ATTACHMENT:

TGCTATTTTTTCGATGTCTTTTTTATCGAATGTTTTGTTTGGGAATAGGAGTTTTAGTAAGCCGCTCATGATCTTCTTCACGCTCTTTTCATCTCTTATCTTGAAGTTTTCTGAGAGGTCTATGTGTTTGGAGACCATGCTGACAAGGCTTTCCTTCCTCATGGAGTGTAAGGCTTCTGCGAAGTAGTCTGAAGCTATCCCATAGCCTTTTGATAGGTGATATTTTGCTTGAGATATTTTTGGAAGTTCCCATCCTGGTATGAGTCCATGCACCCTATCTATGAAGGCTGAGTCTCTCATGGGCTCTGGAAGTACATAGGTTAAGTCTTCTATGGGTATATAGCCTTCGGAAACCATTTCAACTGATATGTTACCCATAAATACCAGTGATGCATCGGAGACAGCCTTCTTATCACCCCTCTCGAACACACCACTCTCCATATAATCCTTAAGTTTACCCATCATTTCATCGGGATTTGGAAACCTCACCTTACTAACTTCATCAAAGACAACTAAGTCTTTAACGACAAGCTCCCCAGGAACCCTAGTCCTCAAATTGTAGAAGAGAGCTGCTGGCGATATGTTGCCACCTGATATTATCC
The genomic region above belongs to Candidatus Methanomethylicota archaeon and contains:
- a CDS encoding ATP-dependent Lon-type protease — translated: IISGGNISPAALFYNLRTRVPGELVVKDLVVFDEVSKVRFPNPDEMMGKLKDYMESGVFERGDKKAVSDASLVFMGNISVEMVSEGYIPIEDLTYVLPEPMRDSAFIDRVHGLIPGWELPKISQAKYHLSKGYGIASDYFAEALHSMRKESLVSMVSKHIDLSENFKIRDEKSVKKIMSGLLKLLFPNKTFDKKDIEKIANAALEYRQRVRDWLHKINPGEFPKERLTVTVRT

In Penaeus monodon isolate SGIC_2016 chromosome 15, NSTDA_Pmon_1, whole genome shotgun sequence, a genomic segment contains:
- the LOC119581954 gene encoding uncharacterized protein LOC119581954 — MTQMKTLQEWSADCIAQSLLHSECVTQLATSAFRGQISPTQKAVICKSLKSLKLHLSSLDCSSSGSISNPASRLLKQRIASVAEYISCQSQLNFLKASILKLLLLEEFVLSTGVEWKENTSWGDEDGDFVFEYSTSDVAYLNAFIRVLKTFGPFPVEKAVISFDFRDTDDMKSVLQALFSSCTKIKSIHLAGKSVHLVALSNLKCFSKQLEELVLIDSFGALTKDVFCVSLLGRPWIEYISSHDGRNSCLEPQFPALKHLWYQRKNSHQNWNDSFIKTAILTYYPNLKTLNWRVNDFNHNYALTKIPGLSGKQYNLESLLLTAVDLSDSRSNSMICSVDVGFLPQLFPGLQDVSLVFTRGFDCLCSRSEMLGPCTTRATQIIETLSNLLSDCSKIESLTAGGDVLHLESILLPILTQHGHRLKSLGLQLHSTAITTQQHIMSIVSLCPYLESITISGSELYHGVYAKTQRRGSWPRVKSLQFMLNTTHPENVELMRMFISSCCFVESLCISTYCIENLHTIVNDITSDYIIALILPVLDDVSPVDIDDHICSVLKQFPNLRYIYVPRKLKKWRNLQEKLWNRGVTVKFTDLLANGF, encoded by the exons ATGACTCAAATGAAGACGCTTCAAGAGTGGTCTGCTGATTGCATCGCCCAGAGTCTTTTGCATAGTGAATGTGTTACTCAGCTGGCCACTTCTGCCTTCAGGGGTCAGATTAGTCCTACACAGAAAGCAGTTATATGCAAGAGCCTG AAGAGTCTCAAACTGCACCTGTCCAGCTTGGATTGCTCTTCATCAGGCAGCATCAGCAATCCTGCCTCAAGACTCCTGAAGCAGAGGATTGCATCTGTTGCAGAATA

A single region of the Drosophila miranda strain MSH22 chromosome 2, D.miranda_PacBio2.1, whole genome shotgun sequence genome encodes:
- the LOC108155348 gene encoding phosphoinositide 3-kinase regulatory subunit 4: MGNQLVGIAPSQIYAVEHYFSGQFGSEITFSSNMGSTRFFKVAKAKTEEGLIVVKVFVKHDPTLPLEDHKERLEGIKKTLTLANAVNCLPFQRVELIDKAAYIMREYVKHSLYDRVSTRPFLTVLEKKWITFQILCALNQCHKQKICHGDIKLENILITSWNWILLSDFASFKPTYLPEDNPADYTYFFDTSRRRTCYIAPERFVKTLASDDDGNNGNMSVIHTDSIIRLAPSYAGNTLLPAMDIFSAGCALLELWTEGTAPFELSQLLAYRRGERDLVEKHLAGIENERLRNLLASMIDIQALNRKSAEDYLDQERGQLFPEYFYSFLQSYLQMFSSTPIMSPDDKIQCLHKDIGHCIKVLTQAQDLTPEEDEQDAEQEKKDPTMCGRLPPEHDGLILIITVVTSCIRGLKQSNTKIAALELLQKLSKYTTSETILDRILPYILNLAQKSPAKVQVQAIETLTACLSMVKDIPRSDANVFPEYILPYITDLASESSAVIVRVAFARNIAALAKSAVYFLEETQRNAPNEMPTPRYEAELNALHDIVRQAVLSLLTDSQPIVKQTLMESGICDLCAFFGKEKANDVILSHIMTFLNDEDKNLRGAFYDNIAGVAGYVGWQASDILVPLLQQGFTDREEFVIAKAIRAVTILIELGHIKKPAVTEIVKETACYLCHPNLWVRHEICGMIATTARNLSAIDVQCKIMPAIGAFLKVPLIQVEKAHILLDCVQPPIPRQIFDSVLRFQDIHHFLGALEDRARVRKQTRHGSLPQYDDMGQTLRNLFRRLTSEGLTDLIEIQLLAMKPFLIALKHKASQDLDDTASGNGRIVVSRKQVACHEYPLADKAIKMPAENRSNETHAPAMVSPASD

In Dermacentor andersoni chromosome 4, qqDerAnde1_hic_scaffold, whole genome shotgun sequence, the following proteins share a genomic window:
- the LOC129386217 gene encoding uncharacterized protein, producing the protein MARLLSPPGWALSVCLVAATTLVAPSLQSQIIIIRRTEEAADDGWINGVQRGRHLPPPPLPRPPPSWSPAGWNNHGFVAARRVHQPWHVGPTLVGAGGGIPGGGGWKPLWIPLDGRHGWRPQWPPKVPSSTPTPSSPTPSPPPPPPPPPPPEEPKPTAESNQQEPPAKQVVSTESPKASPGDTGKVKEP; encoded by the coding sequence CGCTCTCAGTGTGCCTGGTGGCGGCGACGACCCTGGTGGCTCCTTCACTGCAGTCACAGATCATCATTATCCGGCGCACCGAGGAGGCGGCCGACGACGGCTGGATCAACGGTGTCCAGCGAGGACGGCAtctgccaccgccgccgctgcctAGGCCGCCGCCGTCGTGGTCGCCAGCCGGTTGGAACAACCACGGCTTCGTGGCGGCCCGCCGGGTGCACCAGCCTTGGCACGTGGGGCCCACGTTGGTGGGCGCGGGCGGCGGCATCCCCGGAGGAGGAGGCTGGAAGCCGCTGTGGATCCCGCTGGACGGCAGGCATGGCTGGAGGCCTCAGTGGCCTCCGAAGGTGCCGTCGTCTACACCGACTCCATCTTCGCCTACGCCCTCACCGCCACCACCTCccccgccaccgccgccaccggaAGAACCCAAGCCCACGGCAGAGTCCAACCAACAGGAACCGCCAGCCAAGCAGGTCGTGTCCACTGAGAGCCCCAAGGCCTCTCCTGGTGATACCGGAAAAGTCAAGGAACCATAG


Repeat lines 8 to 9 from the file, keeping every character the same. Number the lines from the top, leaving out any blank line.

In Dermacentor andersoni chromosome 4, qqDerAnde1_hic_scaffold, whole genome shotgun sequence, the following proteins share a genomic window:
- the LOC129386217 gene encoding uncharacterized protein, producing the protein MARLLSPPGWALSVCLVAATTLVAPSLQSQIIIIRRTEEAADDGWINGVQRGRHLPPPPLPRPPPSWSPAGWNNHGFVAARRVHQPWHVGPTLVGAGGGIPGGGGWKPLWIPLDGRHGWRPQWPPKVPSSTPTPSSPTPSPPPPPPPPPPPEEPKPTAESNQQEPPAKQVVSTESPKASPGDTGKVKEP; encoded by the coding sequence CGCTCTCAGTGTGCCTGGTGGCGGCGACGACCCTGGTGGCTCCTTCACTGCAGTCACAGATCATCATTATCCGGCGCACCGAGGAGGCGGCCGACGACGGCTGGATCAACGGTGTCCAGCGAGGACGGCAtctgccaccgccgccgctgcctAGGCCGCCGCCGTCGTGGTCGCCAGCCGGTTGGAACAACCACGGCTTCGTGGCGGCCCGCCGGGTGCACCAGCCTTGGCACGTGGGGCCCACGTTGGTGGGCGCGGGCGGCGGCATCCCCGGAGGAGGAGGCTGGAAGCCGCTGTGGATCCCGCTGGACGGCAGGCATGGCTGGAGGCCTCAGTGGCCTCCGAAGGTGCCGTCGTCTACACCGACTCCATCTTCGCCTACGCCCTCACCGCCACCACCTCccccgccaccgccgccaccggaAGAACCCAAGCCCACGGCAGAGTCCAACCAACAGGAACCGCCAGCCAAGCAGGTCGTGTCCACTGAGAGCCCCAAGGCCTCTCCTGGTGATACCGGAAAAGTCAAGGAACCATAG